By MOHAMED OLAD HASSAN
Ethiopian fighter jets bombarded the Somali town of Belet Weyne on Sunday, witnesses said, a sharp escalation in violence that is threatening to engulf the volatile Horn of Africa.
The airstrikes on the town, which is controlled by Somalia's Islamic militia that is battling Somalia's government, hit a strategic road and a recruiting center for the militants, resident Ayanle Husein Abdi told The Associated Press by telephone.
The Council of Islamic Courts has vowed to drive out troops from neighboring Ethiopia, a largely Christian nation that is providing military support to Somalia's U.N.-backed government. Fighting was reported Sunday in Baidoa - the only town the government controls - and the Islamist strongholds of Belet Weyne and Bandiradley.
"The planes hit an Islamic center where the Islamic officials in the region have been enrolling volunteers who wanted to join the war," Abdi said.
Another witness, Said Abukar Sahal, said the strikes were targeting the roads and defenses of the Islamic militia.
Somalia has not had an effective government since warlords overthrew longtime dictator Mohamed Siad Barre in 1991, plunging the country into chaos. The Islamic courts have steadily gained power since June, raising concerns about an emerging Taliban-style regime. The U.S. accuses the group of having ties to al-Qaida, which it denies.
Somali government officials were not immediately available for comment. Last week, officials from the government and the Islamic union said several days of fighting killed hundreds of people.
As Sunday's fighting wore on, the Islamic leadership in the capital, Mogadishu, began broadcasting patriotic songs about Somalia's 1977 war with Ethiopia. Although the two countries view each other as enemies, Somali President Abdullahi Yusuf is a longtime ally of Ethiopia.
The militants, who want to govern Somalia according to Islamic law, invited foreign Muslims on Saturday to join their holy war against Ethiopian troops. Many fear the fighting could escalate into a regional battle.
"Muslims are brothers and help each other," said Sheik Yusuf Indahaadde, national security chairman for the Council of Islamic Courts. "We have a right to call our brothers and sisters to help us in this holy war."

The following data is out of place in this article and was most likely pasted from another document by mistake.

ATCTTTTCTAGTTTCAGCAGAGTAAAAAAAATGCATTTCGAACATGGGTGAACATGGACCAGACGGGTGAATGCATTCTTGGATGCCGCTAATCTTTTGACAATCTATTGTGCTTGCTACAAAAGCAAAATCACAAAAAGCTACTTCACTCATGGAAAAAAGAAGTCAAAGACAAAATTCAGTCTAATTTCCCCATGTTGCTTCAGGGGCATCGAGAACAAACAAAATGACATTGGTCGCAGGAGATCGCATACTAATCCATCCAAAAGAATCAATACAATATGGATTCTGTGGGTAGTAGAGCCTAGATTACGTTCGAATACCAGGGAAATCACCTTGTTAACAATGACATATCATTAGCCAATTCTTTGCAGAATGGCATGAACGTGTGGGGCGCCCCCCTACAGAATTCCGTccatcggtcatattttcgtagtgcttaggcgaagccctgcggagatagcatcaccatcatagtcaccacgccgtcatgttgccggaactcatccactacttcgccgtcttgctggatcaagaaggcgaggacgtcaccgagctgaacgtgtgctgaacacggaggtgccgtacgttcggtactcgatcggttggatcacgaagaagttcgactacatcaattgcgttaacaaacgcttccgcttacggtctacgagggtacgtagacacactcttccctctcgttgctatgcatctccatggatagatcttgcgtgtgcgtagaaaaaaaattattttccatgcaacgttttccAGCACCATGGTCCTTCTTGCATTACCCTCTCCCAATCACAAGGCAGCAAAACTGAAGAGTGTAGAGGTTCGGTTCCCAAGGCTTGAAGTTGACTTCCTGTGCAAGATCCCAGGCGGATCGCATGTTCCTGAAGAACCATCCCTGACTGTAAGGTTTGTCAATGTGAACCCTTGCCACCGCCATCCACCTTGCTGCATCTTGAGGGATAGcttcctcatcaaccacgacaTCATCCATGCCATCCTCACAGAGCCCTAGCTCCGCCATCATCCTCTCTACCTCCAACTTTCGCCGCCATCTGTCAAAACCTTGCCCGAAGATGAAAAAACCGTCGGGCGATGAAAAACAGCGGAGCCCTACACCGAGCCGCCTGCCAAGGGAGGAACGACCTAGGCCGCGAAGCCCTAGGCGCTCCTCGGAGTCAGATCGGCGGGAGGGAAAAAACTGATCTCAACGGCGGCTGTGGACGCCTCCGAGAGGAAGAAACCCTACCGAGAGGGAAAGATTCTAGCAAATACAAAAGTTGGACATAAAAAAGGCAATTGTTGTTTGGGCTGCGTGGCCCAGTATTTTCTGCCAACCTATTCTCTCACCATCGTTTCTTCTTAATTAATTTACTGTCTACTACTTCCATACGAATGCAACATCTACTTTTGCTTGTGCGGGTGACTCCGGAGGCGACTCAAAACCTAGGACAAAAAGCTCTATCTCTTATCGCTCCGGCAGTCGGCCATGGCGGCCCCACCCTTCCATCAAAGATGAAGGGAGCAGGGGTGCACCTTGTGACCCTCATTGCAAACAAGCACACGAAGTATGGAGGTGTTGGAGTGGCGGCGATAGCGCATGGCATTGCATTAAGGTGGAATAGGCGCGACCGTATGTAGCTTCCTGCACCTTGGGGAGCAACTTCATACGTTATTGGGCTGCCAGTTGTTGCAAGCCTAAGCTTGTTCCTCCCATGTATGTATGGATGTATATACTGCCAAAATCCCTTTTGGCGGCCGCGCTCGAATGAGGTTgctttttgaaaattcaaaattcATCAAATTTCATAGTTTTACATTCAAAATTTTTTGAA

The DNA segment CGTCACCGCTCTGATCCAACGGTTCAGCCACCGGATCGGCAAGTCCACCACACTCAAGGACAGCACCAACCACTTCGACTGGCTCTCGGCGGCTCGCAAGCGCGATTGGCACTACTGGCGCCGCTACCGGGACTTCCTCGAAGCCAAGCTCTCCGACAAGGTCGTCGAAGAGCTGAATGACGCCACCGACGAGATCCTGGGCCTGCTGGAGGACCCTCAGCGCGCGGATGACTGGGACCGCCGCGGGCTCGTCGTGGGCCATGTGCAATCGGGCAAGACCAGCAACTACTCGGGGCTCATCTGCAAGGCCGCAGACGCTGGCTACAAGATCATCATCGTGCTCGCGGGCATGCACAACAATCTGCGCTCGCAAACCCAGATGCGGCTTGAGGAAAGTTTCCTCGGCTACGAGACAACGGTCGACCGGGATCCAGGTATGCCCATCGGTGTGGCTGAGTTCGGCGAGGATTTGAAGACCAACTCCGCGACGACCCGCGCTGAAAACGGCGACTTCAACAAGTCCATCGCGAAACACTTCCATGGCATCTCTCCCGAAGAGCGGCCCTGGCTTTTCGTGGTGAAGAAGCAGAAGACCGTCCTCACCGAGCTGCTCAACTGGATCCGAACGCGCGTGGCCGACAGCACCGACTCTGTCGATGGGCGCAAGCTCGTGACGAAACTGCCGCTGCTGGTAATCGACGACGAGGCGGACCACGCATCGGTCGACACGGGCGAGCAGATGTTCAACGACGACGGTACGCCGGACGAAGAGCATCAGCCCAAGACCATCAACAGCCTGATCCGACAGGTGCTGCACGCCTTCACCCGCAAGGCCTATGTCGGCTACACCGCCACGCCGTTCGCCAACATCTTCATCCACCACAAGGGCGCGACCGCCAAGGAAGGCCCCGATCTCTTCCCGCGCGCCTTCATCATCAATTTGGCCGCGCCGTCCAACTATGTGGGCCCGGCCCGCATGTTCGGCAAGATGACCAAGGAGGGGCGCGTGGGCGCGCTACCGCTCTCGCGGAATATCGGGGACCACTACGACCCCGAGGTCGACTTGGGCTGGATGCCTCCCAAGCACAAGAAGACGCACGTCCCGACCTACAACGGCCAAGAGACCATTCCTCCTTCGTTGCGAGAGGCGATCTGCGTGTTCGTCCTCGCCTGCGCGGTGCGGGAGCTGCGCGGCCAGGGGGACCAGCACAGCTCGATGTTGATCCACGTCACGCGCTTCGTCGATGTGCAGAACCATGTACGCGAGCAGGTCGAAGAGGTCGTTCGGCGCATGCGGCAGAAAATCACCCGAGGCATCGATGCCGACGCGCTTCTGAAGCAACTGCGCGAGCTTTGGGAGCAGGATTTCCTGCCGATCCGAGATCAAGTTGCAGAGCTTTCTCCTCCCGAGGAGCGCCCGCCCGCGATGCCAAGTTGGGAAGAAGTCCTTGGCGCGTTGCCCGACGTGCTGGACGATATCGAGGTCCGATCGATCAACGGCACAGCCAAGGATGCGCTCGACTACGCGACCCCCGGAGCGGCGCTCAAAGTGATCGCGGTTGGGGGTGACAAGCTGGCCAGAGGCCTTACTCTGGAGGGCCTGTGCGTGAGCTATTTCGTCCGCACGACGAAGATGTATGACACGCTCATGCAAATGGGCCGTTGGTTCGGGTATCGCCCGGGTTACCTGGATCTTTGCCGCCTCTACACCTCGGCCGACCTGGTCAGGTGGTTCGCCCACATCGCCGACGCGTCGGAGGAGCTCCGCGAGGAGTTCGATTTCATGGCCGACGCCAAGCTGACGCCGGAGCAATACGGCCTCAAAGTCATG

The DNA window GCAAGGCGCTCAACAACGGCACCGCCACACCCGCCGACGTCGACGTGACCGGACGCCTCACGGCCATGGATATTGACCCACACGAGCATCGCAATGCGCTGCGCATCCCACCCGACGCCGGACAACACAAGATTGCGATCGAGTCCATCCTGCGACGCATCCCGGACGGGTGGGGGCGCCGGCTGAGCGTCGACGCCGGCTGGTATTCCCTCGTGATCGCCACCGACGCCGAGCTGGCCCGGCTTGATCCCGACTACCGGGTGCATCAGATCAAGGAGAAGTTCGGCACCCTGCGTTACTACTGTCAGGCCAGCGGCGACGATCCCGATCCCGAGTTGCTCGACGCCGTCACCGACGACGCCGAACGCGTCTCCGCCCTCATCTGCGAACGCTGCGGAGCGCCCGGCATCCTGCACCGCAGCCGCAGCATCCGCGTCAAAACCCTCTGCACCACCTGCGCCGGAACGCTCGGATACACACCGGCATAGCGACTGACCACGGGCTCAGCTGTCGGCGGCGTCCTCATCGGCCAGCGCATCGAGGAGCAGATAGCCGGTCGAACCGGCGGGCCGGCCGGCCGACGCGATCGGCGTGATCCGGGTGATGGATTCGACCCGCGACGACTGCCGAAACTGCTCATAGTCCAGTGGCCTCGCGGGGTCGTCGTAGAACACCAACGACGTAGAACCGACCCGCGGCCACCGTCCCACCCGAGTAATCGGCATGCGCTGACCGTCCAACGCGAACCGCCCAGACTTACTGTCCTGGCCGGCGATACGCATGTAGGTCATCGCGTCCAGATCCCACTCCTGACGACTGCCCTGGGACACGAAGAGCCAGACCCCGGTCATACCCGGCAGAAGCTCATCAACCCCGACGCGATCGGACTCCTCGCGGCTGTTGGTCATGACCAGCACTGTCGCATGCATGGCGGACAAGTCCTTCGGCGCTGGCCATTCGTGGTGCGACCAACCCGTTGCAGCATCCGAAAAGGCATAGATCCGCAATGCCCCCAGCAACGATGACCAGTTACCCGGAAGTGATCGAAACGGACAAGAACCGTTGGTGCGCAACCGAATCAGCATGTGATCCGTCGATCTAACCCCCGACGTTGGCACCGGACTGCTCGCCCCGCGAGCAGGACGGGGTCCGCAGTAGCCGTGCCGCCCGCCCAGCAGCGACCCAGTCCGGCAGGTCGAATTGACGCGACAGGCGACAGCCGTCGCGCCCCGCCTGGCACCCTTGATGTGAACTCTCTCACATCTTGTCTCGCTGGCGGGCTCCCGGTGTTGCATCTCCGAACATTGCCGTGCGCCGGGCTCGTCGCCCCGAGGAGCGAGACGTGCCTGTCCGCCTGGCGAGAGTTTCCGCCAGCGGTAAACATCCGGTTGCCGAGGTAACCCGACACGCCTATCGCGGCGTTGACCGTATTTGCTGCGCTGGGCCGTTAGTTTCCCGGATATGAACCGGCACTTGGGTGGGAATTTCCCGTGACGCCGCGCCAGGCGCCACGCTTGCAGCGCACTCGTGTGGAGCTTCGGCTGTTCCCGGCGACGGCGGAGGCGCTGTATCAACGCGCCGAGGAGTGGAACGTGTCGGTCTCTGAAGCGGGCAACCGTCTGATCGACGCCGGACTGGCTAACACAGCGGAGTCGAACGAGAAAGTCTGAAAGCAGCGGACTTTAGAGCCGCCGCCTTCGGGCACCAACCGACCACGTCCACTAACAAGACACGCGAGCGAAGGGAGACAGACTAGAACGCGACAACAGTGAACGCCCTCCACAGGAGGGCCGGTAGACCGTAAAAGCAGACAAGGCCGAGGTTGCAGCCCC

The clashes could mean a major conflict in the Horn of Africa. Ethiopia, which has one of the largest armies in the region, and its bitter rival, Eritrea, could use Somalia as the ground for a proxy war. Eritrea backs the Islamists.
In Kismayo, a strategic seaport captured by Islamic militia in September, residents saw several foreign Arab fighters disembarking from ships this week.
Somali Prime Minister Ali Mohamed Gedi vowed Saturday that his government will "defend the people it is responsible for and Somali sovereignty" and said the Islamic fighters should return to negotiations. Several rounds of talks, mediated by the Arab League, have failed to produce any lasting effect.
Thousands of Somalis have fled their homes as troops loyal to the two-year-old interim administration fought Islamic fighters who had advanced on Baidoa, about 140 miles northwest of Mogadishu. Islamic militiamen control Mogadishu along with most of southern Somalia.
Government officials said more than 600 Islamic fighters had been killed during four days of clashes. Islamic militiamen said they killed around 400 Ethiopians and government fighters. Neither claim could be independently confirmed.
Associated Press writers Salad Duhul and Mohamed Sheik Nor contributed to this report.
Copyright 2006 Associated Press.